May 09, 2005
Misuse of Government Credentials
Judge upholds demotion and 14-day supsension of supervisor for presenting credentials to police officer at a traffic stop. Although the supervisor never affirmatively requested a favor from the officer, the Judge agreed with the agency that mere self-identification by a law enforcement officer can result in favorable treatment by another law enforcement officer.
TAMIKO F. STROUD v. DEPARTMENT OF THE TREASURY
DOCKET NUMBERS CH-0752-05-0082-I-1, CH-0752-04-0614-I-1
2005 MSPB LEXIS 1812
March 28, 2005
The appellant filed an appeal from an action effected on June 21, 2004 that suspended her for fourteen calendar days and demoted her from the position of Supervisory Special Agent, GS-14, to the position of Special Agent, GS-13 for failing to secure her government-issued firearm and misusing her government credentials. The Administrative Judge affirmed the agency's action suspending and demoting the appellant.
SUMMARY (Misuse of Government Credentials Charge)
The supporting specification alleges that on January 2, 2002, the appellant was a passenger in a car driven by Dexter Harrison. When the car was pulled over by the police, the appellant displayed her government credentials to the policeman even though she had not been requested her to identify herself.
Police Officer Mike Dempsey, Woodridge Police Department, stated in his investigatory interview that, upon stopping the vehicle in which the appellant was a passenger, the appellant "immediately identified herself as a federal agent" and "on her own initiative" displayed her credentials. He stated he had not requested her to identify herself. The appellant's statements differ from that of the police officer. Officer Dempsey stated he never requested identification from the appellant but that the appellant immediately identified herself as a federal agent.
In her written reply, the appellant appears to agree that she acted in an affirmative manner to identify herself as a federal agent. Even assuming it as necessary for the appellant to display her drivers license, it seems likely she could have done so without revealing her government employment.
The appellant correctly notes there was no evidence she affirmatively requested a favor from the officer. As stated by the Deciding Official, however, mere self-identification by a law enforcement officer can result in favorable treatment by another law enforcement officer. For this reason, a motive existed for the appellant to reveal her employment status. The Deciding Official testified that special agents such as the appellant are well aware they are not to use their government credentials for personal gain.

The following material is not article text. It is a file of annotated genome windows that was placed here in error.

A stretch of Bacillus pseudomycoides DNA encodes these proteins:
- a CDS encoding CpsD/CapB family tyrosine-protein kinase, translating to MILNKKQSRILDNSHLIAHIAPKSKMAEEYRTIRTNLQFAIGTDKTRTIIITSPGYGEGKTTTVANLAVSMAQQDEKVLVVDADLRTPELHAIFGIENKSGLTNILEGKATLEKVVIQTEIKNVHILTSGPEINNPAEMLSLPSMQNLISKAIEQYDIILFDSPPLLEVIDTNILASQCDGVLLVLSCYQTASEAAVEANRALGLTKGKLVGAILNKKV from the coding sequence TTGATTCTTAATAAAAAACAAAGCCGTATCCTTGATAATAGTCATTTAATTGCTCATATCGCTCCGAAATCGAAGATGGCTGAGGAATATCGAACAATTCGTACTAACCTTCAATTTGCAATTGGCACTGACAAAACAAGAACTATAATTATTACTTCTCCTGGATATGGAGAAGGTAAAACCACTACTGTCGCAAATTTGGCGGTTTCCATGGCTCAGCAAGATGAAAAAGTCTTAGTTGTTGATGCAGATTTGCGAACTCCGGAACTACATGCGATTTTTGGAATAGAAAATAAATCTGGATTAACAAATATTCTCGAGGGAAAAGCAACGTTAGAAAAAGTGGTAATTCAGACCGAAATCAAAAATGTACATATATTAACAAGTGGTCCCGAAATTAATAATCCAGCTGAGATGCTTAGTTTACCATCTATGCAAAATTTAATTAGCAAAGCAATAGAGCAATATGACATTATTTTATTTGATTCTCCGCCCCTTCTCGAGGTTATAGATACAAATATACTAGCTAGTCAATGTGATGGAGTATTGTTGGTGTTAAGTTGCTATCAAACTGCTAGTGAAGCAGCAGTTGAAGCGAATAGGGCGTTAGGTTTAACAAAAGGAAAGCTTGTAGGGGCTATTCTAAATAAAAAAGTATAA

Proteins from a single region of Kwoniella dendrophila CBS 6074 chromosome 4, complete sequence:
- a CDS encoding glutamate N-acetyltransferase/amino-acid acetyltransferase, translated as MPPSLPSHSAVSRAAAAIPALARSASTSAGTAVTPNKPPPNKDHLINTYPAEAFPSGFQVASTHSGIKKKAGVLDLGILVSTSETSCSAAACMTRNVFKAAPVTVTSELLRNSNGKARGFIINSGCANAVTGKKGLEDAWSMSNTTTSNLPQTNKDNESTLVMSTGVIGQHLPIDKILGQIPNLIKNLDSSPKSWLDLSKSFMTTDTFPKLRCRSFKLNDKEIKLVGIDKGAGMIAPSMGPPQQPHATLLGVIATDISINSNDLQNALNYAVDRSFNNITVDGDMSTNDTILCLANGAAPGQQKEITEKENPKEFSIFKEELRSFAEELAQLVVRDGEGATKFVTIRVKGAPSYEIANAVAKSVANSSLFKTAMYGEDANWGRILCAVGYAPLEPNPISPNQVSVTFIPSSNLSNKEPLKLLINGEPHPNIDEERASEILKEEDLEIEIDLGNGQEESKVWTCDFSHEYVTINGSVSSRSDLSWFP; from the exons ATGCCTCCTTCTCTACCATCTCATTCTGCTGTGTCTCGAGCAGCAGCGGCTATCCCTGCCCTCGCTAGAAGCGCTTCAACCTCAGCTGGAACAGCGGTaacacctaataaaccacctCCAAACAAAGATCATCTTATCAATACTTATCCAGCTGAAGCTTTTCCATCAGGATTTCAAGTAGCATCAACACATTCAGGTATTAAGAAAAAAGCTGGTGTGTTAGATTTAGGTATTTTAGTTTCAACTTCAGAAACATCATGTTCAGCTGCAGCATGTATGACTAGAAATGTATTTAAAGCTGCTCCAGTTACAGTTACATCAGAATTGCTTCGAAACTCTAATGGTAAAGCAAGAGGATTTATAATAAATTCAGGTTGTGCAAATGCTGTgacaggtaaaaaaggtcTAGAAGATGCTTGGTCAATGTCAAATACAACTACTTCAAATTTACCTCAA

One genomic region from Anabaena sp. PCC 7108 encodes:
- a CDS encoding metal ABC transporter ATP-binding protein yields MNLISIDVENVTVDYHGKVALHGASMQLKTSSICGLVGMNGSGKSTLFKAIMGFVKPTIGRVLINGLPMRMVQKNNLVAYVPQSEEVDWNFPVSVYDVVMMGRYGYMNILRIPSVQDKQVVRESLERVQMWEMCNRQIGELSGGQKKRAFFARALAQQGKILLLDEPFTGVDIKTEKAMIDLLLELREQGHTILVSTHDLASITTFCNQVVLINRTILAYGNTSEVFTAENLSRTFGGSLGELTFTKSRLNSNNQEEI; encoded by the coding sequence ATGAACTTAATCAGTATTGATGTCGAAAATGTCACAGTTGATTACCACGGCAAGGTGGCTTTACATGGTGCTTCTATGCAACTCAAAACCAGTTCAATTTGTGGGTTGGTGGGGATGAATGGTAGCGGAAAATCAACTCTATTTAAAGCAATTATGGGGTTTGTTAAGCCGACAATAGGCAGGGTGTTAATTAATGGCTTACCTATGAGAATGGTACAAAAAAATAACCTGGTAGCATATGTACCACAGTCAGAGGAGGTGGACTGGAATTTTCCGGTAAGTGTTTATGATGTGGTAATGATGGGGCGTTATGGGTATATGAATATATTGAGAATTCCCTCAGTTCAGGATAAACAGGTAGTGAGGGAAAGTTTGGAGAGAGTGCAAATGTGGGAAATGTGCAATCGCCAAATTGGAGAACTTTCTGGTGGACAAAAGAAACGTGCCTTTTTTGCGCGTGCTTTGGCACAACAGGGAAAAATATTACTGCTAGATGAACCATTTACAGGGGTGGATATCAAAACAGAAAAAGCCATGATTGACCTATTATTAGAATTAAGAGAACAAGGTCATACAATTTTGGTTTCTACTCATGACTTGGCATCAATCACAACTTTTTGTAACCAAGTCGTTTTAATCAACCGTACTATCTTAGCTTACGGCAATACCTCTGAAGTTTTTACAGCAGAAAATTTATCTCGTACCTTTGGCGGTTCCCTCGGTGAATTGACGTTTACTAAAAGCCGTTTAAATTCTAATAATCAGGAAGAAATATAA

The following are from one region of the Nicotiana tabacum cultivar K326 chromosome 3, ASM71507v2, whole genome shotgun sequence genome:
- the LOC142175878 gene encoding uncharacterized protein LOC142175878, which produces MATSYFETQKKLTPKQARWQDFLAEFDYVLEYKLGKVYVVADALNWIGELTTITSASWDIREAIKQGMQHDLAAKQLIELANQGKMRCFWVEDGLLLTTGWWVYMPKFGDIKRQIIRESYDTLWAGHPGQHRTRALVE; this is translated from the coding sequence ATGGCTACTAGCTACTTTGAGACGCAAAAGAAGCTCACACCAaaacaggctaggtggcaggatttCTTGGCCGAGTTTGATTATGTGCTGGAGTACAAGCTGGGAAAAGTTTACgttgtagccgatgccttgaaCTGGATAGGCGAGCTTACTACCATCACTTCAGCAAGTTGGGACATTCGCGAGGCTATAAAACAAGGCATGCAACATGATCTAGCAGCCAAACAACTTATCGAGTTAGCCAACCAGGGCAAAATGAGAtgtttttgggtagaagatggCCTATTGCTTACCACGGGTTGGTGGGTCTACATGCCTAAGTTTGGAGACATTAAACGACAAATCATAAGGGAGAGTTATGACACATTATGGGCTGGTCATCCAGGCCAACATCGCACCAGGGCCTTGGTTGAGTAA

The Administrative Judge found that, more likely than not, the appellant improperly revealed her government credentials to the police officer. Because misuse of government credentials constitutes an infraction warranting disciplinary action to promote the efficiency of the service, the charge was sustained.
Regarding the penalty the deciding official testified he considered the "Douglas factors" in his consideration of the penalty to be issued. He noted the appellant had been employed for thirteen years with a record of average performance. The appellant had a past disciplinary record consisting of a thirty-day suspension based on her improper use of a government vehicle. The Deciding Official further testified that, as a supervisory law enforcement official, the appellant was held to a very high standard of conduct. See Luongo v. Department of Justice, 95 M.S.P.R. 643, 648 (2004). He stated the appellant was well aware she engaged in improper conduct and there were no mitigating factors lessening the seriousness of that conduct. He further stated he lost trust in the appellant's ability to perform the duties of her position and, for this reason, it was necessary to demote her from her supervisory position and suspend her.
The Administrative Judge found the agency appropriately considered all relevant factors in determining the penalty to be imposed and that its exercise of disciplinary discretion was well within reasonable limits. See Douglas v. Veterans Administration, 5 M.S.P.R. 280, 306 (1981).
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